In the face of skyrocketing unemployment, the federal government continues to put foreign workers on a fast track for U.S. agricultural jobs.
Secretary of State Mike Pompeo authorized consular officers to waive the visa interview requirement for first-time and returning H-2 (semi-skilled, blue-collar) applicants, including farm workers.
“We anticipate the vast majority of otherwise qualified H-2 applicants will now be adjudicated without an interview,” Pompeo wrote in a March 26 memo.
Chad Wolf, acting secretary of the Department of Homeland Security, pitched in last month by raising the limit on H-2B (non-agricultural) visas. On Thursday, Wolf tweeted that he had put his order on hold, but Pompeo’s directive stands, even as nearly 10 million Americans filed new unemployment claims over the past two weeks.
Amidst the rapidly rising tide of joblessness, Fox News reported “there has been a particular focus on the H-2A [agricultural]program recently due to questions about the food supply in a time of the coronavirus crisis.”
“The failure to take necessary action to protect our food supply will result in bare shelves in grocery store produce aisles, not from panic buying, but as the result of the federal government directly causing a shortage of critical labor,” the Agriculture Workforce Coalition stated in a March 17 letter to Pompeo.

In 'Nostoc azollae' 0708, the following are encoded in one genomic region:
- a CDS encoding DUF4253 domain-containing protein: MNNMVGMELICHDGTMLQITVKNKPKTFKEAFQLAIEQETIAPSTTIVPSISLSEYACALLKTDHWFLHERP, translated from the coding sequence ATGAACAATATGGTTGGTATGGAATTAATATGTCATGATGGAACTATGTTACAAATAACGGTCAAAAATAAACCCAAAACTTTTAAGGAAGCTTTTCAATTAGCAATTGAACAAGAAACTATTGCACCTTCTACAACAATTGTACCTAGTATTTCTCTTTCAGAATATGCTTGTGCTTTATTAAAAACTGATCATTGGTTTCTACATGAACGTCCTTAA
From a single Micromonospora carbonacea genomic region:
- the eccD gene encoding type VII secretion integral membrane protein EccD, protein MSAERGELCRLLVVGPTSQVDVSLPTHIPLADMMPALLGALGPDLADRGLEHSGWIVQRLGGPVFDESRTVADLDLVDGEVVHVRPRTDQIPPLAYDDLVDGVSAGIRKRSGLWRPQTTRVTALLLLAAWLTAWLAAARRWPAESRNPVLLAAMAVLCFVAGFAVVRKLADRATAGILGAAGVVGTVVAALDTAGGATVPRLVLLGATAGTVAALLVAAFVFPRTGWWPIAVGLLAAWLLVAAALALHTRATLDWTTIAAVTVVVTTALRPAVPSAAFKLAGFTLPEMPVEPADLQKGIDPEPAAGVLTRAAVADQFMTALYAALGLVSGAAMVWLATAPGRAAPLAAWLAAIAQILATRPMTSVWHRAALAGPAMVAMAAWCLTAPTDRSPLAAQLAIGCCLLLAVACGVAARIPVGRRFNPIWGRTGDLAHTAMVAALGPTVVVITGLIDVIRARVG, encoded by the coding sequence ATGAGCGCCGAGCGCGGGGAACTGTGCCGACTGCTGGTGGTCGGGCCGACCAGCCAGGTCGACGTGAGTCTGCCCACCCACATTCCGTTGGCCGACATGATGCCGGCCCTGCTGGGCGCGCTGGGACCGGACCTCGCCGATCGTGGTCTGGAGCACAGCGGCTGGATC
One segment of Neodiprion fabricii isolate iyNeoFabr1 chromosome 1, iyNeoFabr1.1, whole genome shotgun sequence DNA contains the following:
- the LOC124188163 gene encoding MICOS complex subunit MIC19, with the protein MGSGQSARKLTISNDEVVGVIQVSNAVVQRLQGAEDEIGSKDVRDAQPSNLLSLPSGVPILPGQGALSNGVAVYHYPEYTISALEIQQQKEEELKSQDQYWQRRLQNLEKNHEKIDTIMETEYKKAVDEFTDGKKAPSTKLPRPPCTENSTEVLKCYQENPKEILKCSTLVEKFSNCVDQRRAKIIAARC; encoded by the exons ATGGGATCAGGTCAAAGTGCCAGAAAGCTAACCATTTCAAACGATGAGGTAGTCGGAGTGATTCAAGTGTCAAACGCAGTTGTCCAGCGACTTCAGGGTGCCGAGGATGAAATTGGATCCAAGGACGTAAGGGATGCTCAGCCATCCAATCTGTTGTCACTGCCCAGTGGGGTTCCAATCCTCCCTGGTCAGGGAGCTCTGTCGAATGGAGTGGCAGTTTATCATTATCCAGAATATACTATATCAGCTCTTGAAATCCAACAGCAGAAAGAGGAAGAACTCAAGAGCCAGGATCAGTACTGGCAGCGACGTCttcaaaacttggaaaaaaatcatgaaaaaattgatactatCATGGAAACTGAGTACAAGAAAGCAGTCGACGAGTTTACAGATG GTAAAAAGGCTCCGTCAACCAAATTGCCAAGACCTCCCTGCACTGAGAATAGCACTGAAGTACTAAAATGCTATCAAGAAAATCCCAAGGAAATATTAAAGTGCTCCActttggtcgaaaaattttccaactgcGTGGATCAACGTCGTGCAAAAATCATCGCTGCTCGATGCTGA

Last year, farm companies hired roughly 250,000 H-2A foreign workers. With no cap on such visas, and relentless pressure from the industry, Pompeo’s waiver opens the door to criminals and other miscreants.
The surreal scenario of foreign workers flooding into the U.S. at a time of historically accelerating unemployment would have appalled Cesar Chavez. The United Farm Workers founder, who would have turned 93 this week, railed against growers’ exploitation of illegal laborers, and despised the depressing effects foreign workers had on American wages.
The latest counterproductive and unnecessary turn of the screw highlighted a missed opportunity in Washington.
“The Trump administration could have used the coronavirus bill to address food security issues through mechanization grants and no-interest loans,” said R.J. Hauman, FAIR’s director of government relations.
“Instead, they bought into the agriculture lobby’s pathetic, despicable plea – that a country of over 320 million people on the cusp of record unemployment can’t get its own food harvested without cheap foreign labor.”